The book is very well researched, is excellently referenced with an extensive bibliography and index. Another excellent element is a map showing the positions of various places in Nottingham which are mentioned in the text although I would have preferred the map to be at the front of the book rather than placed at the back as appendix 5. There are 24 illustrations which are quite small and I feel could have been reproduced at a larger size for better effect.

These are, however, minor criticisms although a well printed and laid out book does add to the pleasure of reading it.

This book examines many original sources to illuminate and inform on the political situation in Nottingham in 1844 which was the time of the decline of Owenism and the turning to the land plan of the Chartist movement. It was a period of opposition to compulsory church rates and the New Poor Law. A period of the seeking of freedom of association, for a Worker’s Hall, libraries, Chartist Co-operation and the Chartist Co-operative Land Society. Christopher Richardson deals with all these aspects of the time in excellent detail. He sets the situation in Nottingham into the national and regional context which greatly aids the understanding of the local movements and agitations. The book considers the infuence of the Salford socialists on those in Nottingham, emigration in 1842 to establish communities in the USA (Illinois in particular), the treatment of Susannah Wright upon her return to Nottingham from Newgate prison, the Democratic Chapel (whose location is discussed without being definitely placed although suggests that it was previously known as Salem Chapel which had been a Primitive Baptist and Methodist chapel; there is a nice illustration of the building on Barker Gate on page 123) and the Operatives’ Hall Society.

Emma Martin’s expulsion from the Assembly Rooms is dealt with as is the Blidworth birthplace of Co-operation in England and the infuence on Co-operation in Nottingham of the Newcastle Chartists.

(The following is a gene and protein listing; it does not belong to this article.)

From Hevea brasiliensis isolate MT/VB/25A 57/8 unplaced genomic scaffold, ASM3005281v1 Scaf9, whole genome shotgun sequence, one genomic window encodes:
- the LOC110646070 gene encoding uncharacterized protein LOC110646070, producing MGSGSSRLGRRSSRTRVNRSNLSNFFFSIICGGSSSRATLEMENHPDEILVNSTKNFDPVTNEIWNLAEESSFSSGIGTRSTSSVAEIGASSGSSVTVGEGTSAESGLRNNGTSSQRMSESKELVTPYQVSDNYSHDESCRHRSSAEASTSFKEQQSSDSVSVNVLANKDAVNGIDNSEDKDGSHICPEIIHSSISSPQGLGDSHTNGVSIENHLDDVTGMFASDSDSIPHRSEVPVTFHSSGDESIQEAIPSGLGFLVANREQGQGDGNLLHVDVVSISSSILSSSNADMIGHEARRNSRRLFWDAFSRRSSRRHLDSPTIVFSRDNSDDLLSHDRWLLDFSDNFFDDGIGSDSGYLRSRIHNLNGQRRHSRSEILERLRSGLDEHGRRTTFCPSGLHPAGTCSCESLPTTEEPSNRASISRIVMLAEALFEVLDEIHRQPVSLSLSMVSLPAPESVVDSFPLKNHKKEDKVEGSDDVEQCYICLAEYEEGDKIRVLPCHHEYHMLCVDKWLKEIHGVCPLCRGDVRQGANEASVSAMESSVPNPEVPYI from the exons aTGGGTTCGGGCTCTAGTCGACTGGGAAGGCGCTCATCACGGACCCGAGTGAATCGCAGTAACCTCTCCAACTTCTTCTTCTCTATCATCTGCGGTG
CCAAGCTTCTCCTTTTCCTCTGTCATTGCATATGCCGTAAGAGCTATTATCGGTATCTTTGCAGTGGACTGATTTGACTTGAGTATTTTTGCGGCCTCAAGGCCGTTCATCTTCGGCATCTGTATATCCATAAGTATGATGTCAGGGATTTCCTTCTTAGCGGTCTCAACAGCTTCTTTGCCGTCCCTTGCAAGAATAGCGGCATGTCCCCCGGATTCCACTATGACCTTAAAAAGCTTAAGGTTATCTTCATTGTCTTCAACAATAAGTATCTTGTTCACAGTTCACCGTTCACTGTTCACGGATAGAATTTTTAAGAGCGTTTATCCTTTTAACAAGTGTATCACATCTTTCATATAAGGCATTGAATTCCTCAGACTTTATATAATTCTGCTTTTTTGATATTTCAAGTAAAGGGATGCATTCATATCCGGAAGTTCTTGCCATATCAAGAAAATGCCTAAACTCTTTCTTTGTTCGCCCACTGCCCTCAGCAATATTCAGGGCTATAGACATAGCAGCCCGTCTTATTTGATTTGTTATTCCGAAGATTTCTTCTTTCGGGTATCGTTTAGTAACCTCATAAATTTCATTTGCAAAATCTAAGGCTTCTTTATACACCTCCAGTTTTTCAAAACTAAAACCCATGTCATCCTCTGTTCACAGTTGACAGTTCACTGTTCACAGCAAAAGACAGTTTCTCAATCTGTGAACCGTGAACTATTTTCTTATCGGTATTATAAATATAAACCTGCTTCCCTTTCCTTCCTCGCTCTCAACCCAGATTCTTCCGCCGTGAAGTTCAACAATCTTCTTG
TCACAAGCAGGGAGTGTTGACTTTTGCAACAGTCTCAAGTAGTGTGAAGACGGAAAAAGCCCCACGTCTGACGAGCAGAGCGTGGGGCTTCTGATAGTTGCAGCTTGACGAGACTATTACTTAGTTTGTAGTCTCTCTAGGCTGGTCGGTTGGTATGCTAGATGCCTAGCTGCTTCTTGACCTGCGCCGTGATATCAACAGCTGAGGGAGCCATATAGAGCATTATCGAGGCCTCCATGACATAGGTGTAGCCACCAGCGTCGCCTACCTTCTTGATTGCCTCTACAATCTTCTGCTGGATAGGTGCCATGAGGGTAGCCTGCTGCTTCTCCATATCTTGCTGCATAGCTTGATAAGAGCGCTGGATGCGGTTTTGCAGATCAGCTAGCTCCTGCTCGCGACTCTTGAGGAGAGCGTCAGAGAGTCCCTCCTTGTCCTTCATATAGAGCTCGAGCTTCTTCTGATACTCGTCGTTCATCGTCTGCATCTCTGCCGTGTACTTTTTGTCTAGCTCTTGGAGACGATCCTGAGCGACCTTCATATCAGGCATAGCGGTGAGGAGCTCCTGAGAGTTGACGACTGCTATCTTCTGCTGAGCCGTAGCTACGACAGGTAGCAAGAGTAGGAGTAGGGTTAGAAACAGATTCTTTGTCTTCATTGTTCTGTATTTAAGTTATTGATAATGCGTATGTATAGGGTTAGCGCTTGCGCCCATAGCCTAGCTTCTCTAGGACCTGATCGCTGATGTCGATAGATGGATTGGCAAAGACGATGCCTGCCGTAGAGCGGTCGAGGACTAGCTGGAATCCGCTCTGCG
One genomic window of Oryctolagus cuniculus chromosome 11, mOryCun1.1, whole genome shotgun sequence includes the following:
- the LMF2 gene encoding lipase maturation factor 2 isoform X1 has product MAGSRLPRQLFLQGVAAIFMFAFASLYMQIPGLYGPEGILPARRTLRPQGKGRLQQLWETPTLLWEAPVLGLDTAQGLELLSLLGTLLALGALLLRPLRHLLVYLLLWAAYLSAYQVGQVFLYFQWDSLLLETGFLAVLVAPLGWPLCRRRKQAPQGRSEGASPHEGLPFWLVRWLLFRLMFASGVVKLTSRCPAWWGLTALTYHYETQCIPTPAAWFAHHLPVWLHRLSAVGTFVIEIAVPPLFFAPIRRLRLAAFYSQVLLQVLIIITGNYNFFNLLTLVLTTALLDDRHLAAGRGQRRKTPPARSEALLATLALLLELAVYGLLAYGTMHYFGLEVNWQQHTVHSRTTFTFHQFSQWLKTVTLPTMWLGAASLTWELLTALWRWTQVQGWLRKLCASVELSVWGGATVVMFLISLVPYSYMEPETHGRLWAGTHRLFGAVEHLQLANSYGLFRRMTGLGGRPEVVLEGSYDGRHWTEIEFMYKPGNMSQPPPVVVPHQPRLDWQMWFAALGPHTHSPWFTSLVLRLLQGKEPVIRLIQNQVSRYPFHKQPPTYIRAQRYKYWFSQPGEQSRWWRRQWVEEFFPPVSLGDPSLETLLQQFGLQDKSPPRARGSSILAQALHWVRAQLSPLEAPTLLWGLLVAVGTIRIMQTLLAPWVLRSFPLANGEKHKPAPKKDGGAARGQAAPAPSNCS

The book adds signifcantly to our knowledge of mid-19th century Nottingham and deserves a place on the book shelf of any Local Historian with an interest in the town and, indeed, for anyone with an interest in the history of the labour movements of the UK, of Chartism, Owen socialism, Co-operation and Feminism. It is highly recommended.


Domtom Publishing Ltd. ISBN 978-1-906070-20-5

In search of Scrooby Manor is a beautifully illustrated 25 x 21cm soft backed publication of 108 pages that tells the story of an historic building. By her own admission, author Sue Allan might not be a trained historian, but together with the current owner of Scrooby Manor, she sets out to discover as much as possible about the building and its past, lending the book the enjoyable air of finding out, with the author, more about this historic building. The fact that she works as a guide to the Mayfower Pilgrim Trail gives her real authority and puts the research into historical context. Where the book succeeds as both a guide for the casual visitor and anyone more interested in Scrooby Manor is in its generous use of illustrations, plans and quotes from the period and from other historians. As she continues to delve into the history, they help her text come alive and give you a genuine feeling for a building that witnessed some of the pivotal events in history.

Allan uses a variety of historical sources, including the extensive research carried out by Dr. Henry Martyn Dexter of Massachusetts. Dexter investigated the site and its connection with the Pilgrim Fathers between 1851 and 1887. His son, Morton Dexter, published the research in 1906. Such is Allan’s understanding of the site that she is able to take issue with both Dexters and her questioning of their research helps throw more light on our understanding of the history of the building.

The most important aspect of the book is an inventory of Scrooby Manor 1536 and taken after Henry VIII’s separation from Rome. This helps give an impression of what Scrooby Manor may have looked like, and Allan’s excitement at seeing the inventory for the first time is almost palpable. Pictures of Gainsborough Old Hall, a similar property, are used to illustrate this section, and it creates a possible impression of the Manor during the sixteenth and seventeenth centuries.